3 October 1602 A joint English-States fleet under Sir Robert Mansel and Admiral Obdam destroys Spanish fleet in the English Channel
1603: Jacobus Arminius is invited to become a professor of theology at Leiden University following the deaths of Franciscus Junius and Lucas Trelcatius the elder from an outbreak of the plague.
24 March 1603: Elizabeth I of England dies. James VI of Scotland becomes James I of England.
1604, Willem Bartjens, De cijfferinghe (1604) †
1604: Karel van Mander publishes his seminal Schilder-Boeck, a six-part work on art theory and collection of influential painters’ biographies. The section on Netherlandish painters remains relevant to art historians to this very day. Van Mander would pass away two years later. †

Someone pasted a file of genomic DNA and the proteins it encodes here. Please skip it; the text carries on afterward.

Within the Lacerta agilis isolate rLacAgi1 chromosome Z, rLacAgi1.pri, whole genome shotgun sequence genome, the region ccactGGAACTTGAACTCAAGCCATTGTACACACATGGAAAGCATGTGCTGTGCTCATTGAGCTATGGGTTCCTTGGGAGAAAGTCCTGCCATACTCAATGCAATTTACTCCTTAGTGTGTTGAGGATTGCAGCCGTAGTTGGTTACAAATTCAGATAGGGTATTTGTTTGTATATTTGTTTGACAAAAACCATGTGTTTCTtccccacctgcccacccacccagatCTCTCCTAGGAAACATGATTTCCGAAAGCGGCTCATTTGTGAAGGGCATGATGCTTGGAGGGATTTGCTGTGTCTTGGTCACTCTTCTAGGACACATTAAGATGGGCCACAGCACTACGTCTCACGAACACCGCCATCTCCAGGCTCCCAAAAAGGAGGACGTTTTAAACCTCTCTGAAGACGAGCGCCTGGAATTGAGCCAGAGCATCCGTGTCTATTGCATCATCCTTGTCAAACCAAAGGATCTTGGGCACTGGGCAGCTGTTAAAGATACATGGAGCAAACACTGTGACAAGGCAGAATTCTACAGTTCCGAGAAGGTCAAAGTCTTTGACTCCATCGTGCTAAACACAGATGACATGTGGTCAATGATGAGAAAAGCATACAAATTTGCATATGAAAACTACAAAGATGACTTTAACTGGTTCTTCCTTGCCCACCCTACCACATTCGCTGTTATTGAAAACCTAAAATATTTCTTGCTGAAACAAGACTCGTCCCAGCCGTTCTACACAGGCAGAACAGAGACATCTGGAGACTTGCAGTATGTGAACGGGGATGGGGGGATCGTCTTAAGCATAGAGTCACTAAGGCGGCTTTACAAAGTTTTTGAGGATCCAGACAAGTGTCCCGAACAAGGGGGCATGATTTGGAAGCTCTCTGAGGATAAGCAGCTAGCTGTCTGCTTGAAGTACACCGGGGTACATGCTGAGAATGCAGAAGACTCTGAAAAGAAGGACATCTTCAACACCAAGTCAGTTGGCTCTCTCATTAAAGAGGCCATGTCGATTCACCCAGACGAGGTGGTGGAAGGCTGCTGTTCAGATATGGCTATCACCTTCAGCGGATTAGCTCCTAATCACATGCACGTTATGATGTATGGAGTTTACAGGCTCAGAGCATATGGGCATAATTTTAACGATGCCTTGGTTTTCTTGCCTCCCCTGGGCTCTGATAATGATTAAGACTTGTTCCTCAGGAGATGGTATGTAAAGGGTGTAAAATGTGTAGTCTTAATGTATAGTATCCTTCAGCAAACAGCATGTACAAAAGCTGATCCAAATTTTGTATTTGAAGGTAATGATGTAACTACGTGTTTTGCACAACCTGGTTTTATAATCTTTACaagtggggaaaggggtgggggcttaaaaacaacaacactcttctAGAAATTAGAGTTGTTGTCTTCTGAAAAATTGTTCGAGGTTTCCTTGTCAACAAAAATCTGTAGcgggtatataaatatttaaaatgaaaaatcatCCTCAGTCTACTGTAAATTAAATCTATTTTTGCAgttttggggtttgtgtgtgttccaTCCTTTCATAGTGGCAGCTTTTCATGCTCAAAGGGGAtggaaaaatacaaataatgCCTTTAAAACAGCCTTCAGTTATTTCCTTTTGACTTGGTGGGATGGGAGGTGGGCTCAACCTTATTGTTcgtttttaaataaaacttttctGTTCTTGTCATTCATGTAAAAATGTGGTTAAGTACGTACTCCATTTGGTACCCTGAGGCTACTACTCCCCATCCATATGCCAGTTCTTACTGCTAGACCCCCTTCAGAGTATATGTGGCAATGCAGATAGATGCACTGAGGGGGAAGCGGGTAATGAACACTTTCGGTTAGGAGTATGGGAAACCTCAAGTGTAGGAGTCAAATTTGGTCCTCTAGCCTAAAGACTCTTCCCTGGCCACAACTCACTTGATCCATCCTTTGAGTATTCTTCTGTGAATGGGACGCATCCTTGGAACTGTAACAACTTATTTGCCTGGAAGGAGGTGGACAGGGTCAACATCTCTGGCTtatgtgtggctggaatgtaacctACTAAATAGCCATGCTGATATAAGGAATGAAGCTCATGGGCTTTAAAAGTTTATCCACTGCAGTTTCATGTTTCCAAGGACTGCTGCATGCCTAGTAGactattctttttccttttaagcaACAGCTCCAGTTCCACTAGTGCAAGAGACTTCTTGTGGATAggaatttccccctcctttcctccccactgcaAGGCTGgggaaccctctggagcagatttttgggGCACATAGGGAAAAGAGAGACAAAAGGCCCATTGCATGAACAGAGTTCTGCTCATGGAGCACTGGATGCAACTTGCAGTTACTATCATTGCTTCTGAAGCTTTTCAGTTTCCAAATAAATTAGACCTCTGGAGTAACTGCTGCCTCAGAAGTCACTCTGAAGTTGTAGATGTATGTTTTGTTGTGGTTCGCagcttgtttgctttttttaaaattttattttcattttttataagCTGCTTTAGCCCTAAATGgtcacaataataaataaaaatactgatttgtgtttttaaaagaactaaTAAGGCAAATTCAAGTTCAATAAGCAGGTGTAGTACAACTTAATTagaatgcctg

May-August 1604 Siege of Sluis by States army. Sluis falls.
1604 Spanish peace treaty with England (Treaty of London)
1604-1609: Doctrinal debates between two Leiden university professors of theology, Jacobus Arminius and Franciscus Gomarus, develop into a wider rift and controversy across the Dutch Reformed Church.
1605-1608, Simon Stevin, Wisconstighe gedachtenissen †
February 1606: Willem Janszoon, captain of the VOC ship Duyfken (“Little Dove”) was the first European to made landfall in Australia far northern Queensland. Janszoon proceeded to chart some 320 km (200 mi) of the coastline, which he thought was a southerly extension of New Guinea. This incorrect assumption was replicated in Dutch maps for many decades
1607: A Dutch fleet under Admiral Jacob Van Heemskerck destroys Spanish fleet off of Gibraltar
1608: Peter Paul Rubens returns to the Low Countries after eight years touring and painting in Italy. Back in Antwerp, he establishes what would eventually become Europe’s most successful and prolific painting studio.